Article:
The main national-level issue that relates to policymaking and budgetary allocation is the fact that the agricultural sector does not attract enough investment nor has it received adequate government funding.
The Research Associate at the Institute for Public Policy Research (IPPR), Dietrich Remmert, stated that these issues have hampered the development of the agricultural sector for a considerable time and reflect a consistently small annual budget allocation to the Ministry of Agriculture, Water, and Land Reform.
According to Remmert, over the past years, government has increasingly allocated lower amounts of funding to the ministry, totalling on average just slightly over 4% per annum from 2012/13 to 2018/19.
Furthermore, he noted that investment in agriculture is weak having remained fairly constant since Independence. Consequently, the overall economic performance of the sector has declined since Independence with regards to the overall contribution to the country’s GDP.
“Policymakers and government officials have for years maintained that agriculture possesses the potential to significantly contribute to national wealth, job creation, and food security. Namibia’s leaders have also placed significant emphasis on sustainable natural resource management and conservation. This compels government and stakeholders in the agricultural sector to consider and adopt agricultural methods that both enhance production as well as protect and conserve the natural environment,” elaborated Remmert.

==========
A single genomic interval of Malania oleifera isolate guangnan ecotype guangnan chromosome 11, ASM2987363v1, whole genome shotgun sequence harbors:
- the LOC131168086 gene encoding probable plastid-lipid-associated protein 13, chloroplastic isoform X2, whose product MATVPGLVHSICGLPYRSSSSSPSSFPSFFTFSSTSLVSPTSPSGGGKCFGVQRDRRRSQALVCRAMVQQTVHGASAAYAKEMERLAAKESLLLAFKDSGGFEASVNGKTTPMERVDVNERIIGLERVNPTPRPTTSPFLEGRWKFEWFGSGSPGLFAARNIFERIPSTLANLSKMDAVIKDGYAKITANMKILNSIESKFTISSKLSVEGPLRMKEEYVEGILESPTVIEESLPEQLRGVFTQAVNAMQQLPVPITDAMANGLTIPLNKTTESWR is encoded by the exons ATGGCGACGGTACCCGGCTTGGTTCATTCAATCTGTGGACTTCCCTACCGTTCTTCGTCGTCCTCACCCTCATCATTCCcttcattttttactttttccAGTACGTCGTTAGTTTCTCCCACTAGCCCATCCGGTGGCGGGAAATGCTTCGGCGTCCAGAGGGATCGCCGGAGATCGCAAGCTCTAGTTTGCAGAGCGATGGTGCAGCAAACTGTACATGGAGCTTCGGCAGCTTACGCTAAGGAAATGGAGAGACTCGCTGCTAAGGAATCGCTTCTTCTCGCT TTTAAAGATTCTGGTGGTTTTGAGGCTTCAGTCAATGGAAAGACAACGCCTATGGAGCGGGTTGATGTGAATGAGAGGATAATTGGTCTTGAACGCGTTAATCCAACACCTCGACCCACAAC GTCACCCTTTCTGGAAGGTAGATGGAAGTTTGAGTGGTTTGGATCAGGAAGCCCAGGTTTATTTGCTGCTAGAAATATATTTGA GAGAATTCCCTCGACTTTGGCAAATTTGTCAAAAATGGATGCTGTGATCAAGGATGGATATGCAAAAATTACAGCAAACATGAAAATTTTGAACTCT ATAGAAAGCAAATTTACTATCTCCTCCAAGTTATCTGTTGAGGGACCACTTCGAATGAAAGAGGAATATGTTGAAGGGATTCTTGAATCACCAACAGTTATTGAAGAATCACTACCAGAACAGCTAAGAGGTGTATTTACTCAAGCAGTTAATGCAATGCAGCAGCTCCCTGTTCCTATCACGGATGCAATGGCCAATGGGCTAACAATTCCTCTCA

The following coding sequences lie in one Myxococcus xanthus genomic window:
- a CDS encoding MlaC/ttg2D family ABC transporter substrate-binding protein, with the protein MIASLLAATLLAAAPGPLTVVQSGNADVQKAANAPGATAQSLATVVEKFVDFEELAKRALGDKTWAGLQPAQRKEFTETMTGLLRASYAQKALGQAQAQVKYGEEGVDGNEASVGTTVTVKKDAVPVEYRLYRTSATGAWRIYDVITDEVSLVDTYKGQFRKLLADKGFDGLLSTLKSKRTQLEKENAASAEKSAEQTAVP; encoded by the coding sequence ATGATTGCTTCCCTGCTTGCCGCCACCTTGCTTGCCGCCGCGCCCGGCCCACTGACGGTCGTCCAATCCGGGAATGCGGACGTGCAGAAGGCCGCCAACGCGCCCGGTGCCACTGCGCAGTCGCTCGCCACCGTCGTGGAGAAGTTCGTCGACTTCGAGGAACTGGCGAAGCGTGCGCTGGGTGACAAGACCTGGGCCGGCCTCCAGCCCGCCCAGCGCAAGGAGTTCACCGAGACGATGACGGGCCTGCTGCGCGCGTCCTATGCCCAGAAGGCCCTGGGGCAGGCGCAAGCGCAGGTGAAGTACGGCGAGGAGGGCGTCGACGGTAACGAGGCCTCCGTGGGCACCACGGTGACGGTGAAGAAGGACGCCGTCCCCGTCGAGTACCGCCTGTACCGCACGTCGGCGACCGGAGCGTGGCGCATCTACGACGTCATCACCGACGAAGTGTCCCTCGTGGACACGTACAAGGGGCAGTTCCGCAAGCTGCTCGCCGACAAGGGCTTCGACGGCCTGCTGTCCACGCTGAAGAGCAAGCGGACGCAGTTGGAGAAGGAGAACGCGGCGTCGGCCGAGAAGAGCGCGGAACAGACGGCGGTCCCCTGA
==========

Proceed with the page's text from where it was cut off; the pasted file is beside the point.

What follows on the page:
He noted that it is time to reap benefits from the method known as conservancy agriculture (CA) in Namibia. MAWF defines CA as: “An approach to managing agro-ecosystems for improved and sustained productivity, increased profits and food security while preserving and enhancing the resource base and the environment.”
NDP5 lists several ambitious agricultural sector targets to be achieved by various strategies. Among others, the plan states that by 2022, a minimum of 50% of farmers should practice CA. CA is also prioritised as one method to improve sustainable land management to conserve and sustainably make use of natural resources.
Remmert said as a sustainable agricultural method, CA has struggled to take hold in the country even after a decade and a half of promotion and support programmes.
“Available literature shows that local CA projects face implementation and funding issues in addition to a range of technical and social barriers. Moreover, Namibia’s experience with CA is not isolated as the Southern African region, in general, has struggled to adopt and advance this agricultural method,” he stated.
CA’s usefulness for an arid and food-insecure country like Namibia is not in dispute. However, it is also evident that CA requires significant resources, promotion, and funding to ensure more widespread adoption. Also, national policies and strategies need to take into account barriers to adoption and actively seek to address them.
Remmert said the agriculture ministry has acknowledged that the successful adoption of CA by farmers requires a range of additional factors such as a market for cover crops. CA was therefore characterised as a long-term investment.
He outlined that there is limited documentation available that critically evaluates past and current CA programmes in the country. Remmert advised that Namibia should carry out a comprehensive stocktaking exercise to determine the exact status of CA in the country.
“It is evident that the government would need to increase budget allocations to the agricultural sector and CA initiatives to realise ambitious national agricultural targets.
Alternatively, donor and commercial interests could advance CA but this would require more commitment from donor organisations and a more conducive investment climate for private businesses,” recommended Remmert.
He further said Namibian stakeholders should explore the promotion of CA to larger smallholding operations and commercial farms as these have access to more resources and could practice the method on a greater scale.